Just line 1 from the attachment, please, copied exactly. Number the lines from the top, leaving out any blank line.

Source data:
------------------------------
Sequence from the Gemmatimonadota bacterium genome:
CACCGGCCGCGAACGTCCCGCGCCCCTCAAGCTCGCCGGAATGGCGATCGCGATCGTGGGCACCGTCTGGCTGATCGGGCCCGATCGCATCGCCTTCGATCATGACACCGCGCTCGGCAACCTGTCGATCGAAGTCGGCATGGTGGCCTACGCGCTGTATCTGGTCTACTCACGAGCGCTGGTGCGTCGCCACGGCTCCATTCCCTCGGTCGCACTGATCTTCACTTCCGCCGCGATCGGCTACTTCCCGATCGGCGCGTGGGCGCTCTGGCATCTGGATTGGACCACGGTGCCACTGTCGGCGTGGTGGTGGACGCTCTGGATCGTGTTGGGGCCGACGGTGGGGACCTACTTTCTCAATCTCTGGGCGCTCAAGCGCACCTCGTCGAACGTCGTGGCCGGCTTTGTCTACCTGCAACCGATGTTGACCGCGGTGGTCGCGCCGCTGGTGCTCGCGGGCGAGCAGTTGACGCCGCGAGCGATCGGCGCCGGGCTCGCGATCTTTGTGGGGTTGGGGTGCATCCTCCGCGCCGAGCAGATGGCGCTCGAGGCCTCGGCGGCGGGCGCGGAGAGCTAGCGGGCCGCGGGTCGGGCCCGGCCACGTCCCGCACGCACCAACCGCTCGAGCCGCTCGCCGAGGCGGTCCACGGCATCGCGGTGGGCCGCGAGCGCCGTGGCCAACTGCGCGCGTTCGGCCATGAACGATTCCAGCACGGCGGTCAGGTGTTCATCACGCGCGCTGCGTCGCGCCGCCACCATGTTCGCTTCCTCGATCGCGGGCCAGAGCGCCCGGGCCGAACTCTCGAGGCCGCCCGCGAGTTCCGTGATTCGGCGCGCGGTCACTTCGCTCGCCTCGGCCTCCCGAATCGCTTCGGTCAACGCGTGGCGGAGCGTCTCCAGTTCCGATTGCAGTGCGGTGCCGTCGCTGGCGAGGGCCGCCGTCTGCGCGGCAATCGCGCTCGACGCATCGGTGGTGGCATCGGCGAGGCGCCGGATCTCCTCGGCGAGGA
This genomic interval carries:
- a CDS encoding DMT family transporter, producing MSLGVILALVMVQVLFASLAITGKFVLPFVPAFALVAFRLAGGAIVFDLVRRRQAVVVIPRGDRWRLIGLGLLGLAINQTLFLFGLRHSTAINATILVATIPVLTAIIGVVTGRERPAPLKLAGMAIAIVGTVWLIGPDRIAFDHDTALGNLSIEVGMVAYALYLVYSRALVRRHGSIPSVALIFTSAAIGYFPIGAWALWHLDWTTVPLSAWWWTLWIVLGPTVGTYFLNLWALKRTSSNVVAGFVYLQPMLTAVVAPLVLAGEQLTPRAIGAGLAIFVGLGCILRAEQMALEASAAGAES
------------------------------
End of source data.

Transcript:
Sequence from the Gemmatimonadota bacterium genome: